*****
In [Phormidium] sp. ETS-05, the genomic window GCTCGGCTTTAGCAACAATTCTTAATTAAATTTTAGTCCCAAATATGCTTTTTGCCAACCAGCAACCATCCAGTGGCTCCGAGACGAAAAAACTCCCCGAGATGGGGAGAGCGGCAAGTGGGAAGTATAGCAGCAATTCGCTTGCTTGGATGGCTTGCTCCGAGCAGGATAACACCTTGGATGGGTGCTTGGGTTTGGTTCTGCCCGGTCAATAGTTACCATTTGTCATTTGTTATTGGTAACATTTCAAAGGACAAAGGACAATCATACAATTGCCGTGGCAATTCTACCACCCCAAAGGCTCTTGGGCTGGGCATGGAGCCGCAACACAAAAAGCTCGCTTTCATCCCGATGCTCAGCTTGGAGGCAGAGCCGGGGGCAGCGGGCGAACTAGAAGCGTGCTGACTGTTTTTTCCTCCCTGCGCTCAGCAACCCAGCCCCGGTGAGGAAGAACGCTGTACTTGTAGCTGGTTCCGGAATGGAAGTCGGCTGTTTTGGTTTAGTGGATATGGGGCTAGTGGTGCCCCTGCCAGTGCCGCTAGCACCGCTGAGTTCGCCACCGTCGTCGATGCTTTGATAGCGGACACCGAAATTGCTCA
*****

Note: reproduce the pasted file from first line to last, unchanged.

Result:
In [Phormidium] sp. ETS-05, the genomic window GCTCGGCTTTAGCAACAATTCTTAATTAAATTTTAGTCCCAAATATGCTTTTTGCCAACCAGCAACCATCCAGTGGCTCCGAGACGAAAAAACTCCCCGAGATGGGGAGAGCGGCAAGTGGGAAGTATAGCAGCAATTCGCTTGCTTGGATGGCTTGCTCCGAGCAGGATAACACCTTGGATGGGTGCTTGGGTTTGGTTCTGCCCGGTCAATAGTTACCATTTGTCATTTGTTATTGGTAACATTTCAAAGGACAAAGGACAATCATACAATTGCCGTGGCAATTCTACCACCCCAAAGGCTCTTGGGCTGGGCATGGAGCCGCAACACAAAAAGCTCGCTTTCATCCCGATGCTCAGCTTGGAGGCAGAGCCGGGGGCAGCGGGCGAACTAGAAGCGTGCTGACTGTTTTTTCCTCCCTGCGCTCAGCAACCCAGCCCCGGTGAGGAAGAACGCTGTACTTGTAGCTGGTTCCGGAATGGAAGTCGGCTGTTTTGGTTTAGTGGATATGGGGCTAGTGGTGCCCCTGCCAGTGCCGCTAGCACCGCTGAGTTCGCCACCGTCGTCGATGCTTTGATAGCGGACACCGAAATTGCTCA